21 July 2012

Life History of the Bifid Plushblue

Life History of the Bifid Plushblue (Flos diardi capeta)

Butterfly Biodata:
Genus: Flos Doherty, 1889
Species: diardi Hewitson, 1862
Subspecies: capeta Hewiton, 1878
Wingspan of Adult Butterfly: 37-41mm
Caterpillar Local Host Plants:
Lithocarpus elegans (Fagaceae, common name: Spike Oak), Lithocarpus conocarpus (Fagaceae), Lithocarpus ewyckii (Fagaceae).

Physical Description of Adult Butterfly:
Above, the male is dark purplish blue with no border; the female is pale purplish blue with broad dark brown borders. Below, the markings are purplish brown contrasting strongly with pale brownish to whitish ground colour on the hindwing. There are red patches at the base of costa on both wings.  The hindwing has  a black tornal spot and a black marginal spot in space 2, both of which are surrounded by brassy scales which cover the marginal spaces from the tornal area to space 2. A distinguishing feature of Flos diardi  is the presence of two conjoined clavate spots (hence its common name: Bifid Plushblue) in  mid space 7. However these two spots could be separated in certain aberrated specimens. There is  a moderately long  white-tipped tail at the end of vein 2, and a minute tooth, one each at  the end of veins 1b and 3 respectively.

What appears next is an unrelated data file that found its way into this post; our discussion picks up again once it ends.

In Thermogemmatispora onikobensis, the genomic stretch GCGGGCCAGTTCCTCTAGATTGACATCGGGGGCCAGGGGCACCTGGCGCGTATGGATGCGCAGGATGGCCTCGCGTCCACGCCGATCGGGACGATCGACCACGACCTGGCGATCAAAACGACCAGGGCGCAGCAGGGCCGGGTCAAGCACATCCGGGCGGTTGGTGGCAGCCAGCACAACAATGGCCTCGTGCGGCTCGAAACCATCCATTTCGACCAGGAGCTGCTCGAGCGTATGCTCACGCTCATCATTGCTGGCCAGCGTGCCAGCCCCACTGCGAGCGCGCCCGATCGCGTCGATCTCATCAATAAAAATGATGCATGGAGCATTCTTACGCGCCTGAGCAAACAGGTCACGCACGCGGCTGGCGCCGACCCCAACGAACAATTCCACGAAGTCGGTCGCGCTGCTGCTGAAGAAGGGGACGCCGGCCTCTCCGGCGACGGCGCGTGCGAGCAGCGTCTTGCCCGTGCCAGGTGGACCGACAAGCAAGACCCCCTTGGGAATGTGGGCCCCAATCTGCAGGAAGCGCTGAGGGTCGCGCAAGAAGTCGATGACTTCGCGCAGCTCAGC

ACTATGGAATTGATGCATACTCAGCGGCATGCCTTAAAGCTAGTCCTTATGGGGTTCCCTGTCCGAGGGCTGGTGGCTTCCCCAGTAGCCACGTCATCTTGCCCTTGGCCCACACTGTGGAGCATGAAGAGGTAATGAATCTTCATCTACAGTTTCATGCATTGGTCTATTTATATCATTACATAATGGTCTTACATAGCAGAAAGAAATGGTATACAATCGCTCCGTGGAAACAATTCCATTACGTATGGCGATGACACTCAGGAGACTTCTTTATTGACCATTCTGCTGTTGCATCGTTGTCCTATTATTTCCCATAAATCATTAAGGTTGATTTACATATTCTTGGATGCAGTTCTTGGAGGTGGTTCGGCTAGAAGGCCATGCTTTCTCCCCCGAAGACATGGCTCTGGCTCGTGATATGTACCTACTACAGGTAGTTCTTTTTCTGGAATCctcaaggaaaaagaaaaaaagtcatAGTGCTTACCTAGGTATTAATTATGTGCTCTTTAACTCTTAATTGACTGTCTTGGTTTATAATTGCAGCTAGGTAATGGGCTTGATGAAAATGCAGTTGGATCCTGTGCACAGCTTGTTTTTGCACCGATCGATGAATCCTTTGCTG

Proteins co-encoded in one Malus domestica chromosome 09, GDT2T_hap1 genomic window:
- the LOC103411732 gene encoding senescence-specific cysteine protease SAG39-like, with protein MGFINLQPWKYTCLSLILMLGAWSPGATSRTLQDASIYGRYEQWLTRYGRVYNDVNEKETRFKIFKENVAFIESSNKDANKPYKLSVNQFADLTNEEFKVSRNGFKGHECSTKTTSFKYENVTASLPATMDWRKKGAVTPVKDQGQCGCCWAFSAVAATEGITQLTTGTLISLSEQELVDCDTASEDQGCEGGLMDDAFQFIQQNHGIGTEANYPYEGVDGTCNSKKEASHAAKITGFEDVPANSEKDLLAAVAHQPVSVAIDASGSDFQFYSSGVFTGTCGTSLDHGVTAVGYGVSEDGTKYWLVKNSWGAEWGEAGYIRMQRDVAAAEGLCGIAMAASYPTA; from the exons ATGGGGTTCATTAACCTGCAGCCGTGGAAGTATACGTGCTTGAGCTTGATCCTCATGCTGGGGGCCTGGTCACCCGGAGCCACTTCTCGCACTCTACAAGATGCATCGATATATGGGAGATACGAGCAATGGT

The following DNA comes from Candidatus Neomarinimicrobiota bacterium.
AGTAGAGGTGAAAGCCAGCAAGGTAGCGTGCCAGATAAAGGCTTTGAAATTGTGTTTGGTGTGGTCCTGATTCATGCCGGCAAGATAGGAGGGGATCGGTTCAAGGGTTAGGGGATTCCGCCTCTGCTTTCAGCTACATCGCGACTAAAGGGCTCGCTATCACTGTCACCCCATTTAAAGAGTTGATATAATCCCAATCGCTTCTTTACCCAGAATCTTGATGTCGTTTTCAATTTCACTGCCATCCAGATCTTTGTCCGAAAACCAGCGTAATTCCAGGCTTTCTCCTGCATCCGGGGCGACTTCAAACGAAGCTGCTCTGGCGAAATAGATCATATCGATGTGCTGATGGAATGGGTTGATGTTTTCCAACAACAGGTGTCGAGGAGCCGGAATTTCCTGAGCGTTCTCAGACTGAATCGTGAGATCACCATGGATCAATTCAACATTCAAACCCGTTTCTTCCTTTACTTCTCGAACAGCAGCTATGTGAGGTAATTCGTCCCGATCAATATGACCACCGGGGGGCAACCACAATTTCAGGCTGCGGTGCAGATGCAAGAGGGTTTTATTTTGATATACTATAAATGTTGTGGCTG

An upperside view of a sun-bathing female Bifid Plushblue.

Field Observations of Butterfly Behaviour:
The Bifid Plushblue is rare in Singapore and sightings of adults have been restricted to  shady forested locations or in the vicinity of its host plants within the 
central catchment reserve. The adults are strong flyers and  they typically perch with their wings closed, but in sunny weather the females have been observed to open their wings fully to sunbathe in between ovipositing runs.  

Early Stages: